Oct. 19, 1999 The object shown in these NASA/ESA Hubble Space Telescope images is a remarkable example of a star going through death throes just as it dramatically transforms itself from a normal red giant star into a planetary nebula. This process happens so quickly that such objects are quite rare, even though astronomers believe that most stars like the Sun will eventually go through such a phase.
This star, with the prosaic name of OH231.8+4.2, is seen in these infrared pictures blowing out gas and dust in two opposite directions. So much dust has been cast off and now surrounds the star that it cannot be seen directly, only its starlight that is reflected off the dust. The flow of gas is very fast, with a velocity up to 450,000 mph (700,000 km/h). With extreme clarity, these Hubble Near Infrared Camera and Multi-Object Spectrometer (NICMOS) images reveal that the fast-moving gas and dust are being collimated into several thin streamers (on the right) and a jet-like structure (on the left), which can be seen extending away from the centers of both pictures. On the right, wisps of material in jet-like streamers appear to strike some dense blobs of gas. This interaction must produce strong shock waves in the gas.
The pictures represent two views of the object. The color image is a composite of four images taken with different NICMOS infrared filters on March 28, 1998. It shows that the physical properties of the material, both composition and temperature, vary significantly throughout the outflowing material. The black-and-white image was taken with one NICMOS infrared filter. That image is able to show more clearly the faint detail and structure in the nebula than can be achieved with the color composites.
Observations by radio astronomers have found many unusual molecules in the gas around this star, including many containing sulfur, such as hydrogen sulfide and sulfur dioxide. These sulfur compounds are believed to be produced in the shock waves passing through the gas. Because of the large amount of sulfur compounds, this object has earned the nickname "The Rotten Egg" Nebula. It resides in the constellation Puppis.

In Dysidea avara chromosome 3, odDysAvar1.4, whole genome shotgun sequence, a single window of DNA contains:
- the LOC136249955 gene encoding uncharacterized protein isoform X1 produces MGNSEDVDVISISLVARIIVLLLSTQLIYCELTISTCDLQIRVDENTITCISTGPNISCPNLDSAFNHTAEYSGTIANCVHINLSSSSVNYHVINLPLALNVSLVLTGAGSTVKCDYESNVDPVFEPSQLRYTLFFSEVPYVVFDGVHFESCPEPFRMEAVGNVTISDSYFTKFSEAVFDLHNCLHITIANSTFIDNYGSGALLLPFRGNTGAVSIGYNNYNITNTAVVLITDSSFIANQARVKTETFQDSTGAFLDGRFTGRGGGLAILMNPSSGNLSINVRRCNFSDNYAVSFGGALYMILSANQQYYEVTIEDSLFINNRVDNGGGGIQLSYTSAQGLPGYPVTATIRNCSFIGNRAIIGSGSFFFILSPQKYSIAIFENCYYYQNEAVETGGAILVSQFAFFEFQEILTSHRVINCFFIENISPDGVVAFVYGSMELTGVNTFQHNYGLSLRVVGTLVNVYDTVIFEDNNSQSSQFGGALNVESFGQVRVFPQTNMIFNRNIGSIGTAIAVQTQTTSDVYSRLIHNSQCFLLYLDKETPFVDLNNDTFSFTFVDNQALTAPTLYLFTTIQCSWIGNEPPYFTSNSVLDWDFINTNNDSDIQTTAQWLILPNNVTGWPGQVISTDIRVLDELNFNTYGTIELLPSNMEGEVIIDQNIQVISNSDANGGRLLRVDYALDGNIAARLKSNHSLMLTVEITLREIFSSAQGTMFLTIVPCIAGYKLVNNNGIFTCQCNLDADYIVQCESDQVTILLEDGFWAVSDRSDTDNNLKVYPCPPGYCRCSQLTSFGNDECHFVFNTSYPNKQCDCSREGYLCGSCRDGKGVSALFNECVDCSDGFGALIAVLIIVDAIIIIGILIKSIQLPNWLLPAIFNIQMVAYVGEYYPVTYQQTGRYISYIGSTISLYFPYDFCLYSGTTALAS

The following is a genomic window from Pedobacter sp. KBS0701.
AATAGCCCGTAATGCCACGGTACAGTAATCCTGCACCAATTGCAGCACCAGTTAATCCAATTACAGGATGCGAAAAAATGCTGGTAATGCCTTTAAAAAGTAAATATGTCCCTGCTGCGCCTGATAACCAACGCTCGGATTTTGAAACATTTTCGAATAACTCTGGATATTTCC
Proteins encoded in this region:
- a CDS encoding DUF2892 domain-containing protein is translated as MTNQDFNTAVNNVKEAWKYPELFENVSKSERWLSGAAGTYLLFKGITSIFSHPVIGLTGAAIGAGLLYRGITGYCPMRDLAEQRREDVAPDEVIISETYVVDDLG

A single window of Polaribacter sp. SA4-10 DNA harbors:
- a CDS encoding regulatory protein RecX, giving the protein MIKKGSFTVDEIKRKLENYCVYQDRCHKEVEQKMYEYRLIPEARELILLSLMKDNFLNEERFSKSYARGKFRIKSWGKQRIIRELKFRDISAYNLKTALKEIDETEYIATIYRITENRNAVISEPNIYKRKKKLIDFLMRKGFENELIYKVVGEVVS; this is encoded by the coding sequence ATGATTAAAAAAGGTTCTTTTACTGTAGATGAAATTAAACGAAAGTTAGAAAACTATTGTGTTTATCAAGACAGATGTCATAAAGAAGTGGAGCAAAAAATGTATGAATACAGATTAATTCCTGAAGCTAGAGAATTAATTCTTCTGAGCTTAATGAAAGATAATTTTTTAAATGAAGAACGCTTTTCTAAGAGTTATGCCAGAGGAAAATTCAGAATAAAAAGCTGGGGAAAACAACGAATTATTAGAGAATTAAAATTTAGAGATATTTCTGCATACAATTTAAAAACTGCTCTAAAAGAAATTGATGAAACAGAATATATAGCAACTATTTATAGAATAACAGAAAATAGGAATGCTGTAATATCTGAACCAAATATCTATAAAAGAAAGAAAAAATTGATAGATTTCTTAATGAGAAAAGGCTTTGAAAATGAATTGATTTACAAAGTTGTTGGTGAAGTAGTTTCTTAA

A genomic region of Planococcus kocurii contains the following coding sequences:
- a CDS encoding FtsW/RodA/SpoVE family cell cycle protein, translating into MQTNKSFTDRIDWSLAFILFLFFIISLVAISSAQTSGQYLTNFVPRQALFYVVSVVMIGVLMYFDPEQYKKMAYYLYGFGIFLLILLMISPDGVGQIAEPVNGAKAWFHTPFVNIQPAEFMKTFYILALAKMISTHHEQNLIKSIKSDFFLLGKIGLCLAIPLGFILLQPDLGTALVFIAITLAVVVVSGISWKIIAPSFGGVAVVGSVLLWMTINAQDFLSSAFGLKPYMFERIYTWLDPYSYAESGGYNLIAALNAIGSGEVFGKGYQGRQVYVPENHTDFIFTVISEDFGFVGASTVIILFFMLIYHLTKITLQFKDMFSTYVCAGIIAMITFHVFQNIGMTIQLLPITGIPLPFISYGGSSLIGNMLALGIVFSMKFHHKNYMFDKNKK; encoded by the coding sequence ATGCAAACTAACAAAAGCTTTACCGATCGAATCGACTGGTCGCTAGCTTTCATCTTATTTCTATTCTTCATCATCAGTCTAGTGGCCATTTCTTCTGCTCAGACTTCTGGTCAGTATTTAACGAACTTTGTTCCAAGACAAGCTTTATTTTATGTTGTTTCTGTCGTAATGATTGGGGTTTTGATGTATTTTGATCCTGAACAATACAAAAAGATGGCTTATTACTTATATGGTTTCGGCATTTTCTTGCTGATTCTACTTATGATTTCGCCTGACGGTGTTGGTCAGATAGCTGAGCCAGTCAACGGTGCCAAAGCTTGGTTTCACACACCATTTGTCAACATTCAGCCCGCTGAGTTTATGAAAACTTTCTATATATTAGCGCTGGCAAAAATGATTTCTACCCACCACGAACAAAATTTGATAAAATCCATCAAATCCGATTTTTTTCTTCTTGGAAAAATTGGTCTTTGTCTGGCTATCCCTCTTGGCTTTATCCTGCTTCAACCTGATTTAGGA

These NICMOS data pose a serious challenge to astrophysical theorists: How can a star generate such tightly collimated streams of gas and dust and accelerate them to such very high velocities? William B. Latter from the California Institute of Technology and his group are using these data to obtain a better understanding of the detailed structure in the outflowing material, look for evidence for the origin of the thin streamers and jets, and learn more about the star itself. This information will give astronomers a more complete understanding of the final stages in the lives of stars like our Sun.
These results were presented at the "Asymmetrical Planetary Nebulae II: From Origins to Microstructures" conference on Aug. 3 to 6, 1999 at the Massachusetts Institute of Technology. The results also will be published in the Astrophysical Journal.
Credit: NASA, ESA, William B. Latter (SIRTF Science Center/California Institute of Technology), John H. Bieging (University of Arizona), Casey Meakin (University of Arizona), A.G.G.M. Tielens (Kapteyn Astronomical Institute), Aditya Dayal (IPAC/NASA Jet Propulsion Laboratory), Joseph L. Hora (Center for Astrophysics), and Douglas M. Kelly (University of Arizona).
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William B. Latter, SIRTF Science Center/California Institute of Technology (phone: 626-395-8568, fax: 626-568-0673)
Image files are available on the Internet at: http://oposite.stsci.edu/pubinfo/pr/1999/39 or via links in http://oposite.stsci.edu/pubinfo/latest.html and http://oposite.stsci.edu/pubinfo/pictures.html
Higher resolution digital versions (300 dpi JPEG and TIFF) of the release photo are available at: http://oposite.stsci.edu/pubinfo/pr/1999/39/pr-photos.html and http://oposite.stsci.edu/pubinfo/pr/1999/39/extra-photos.html
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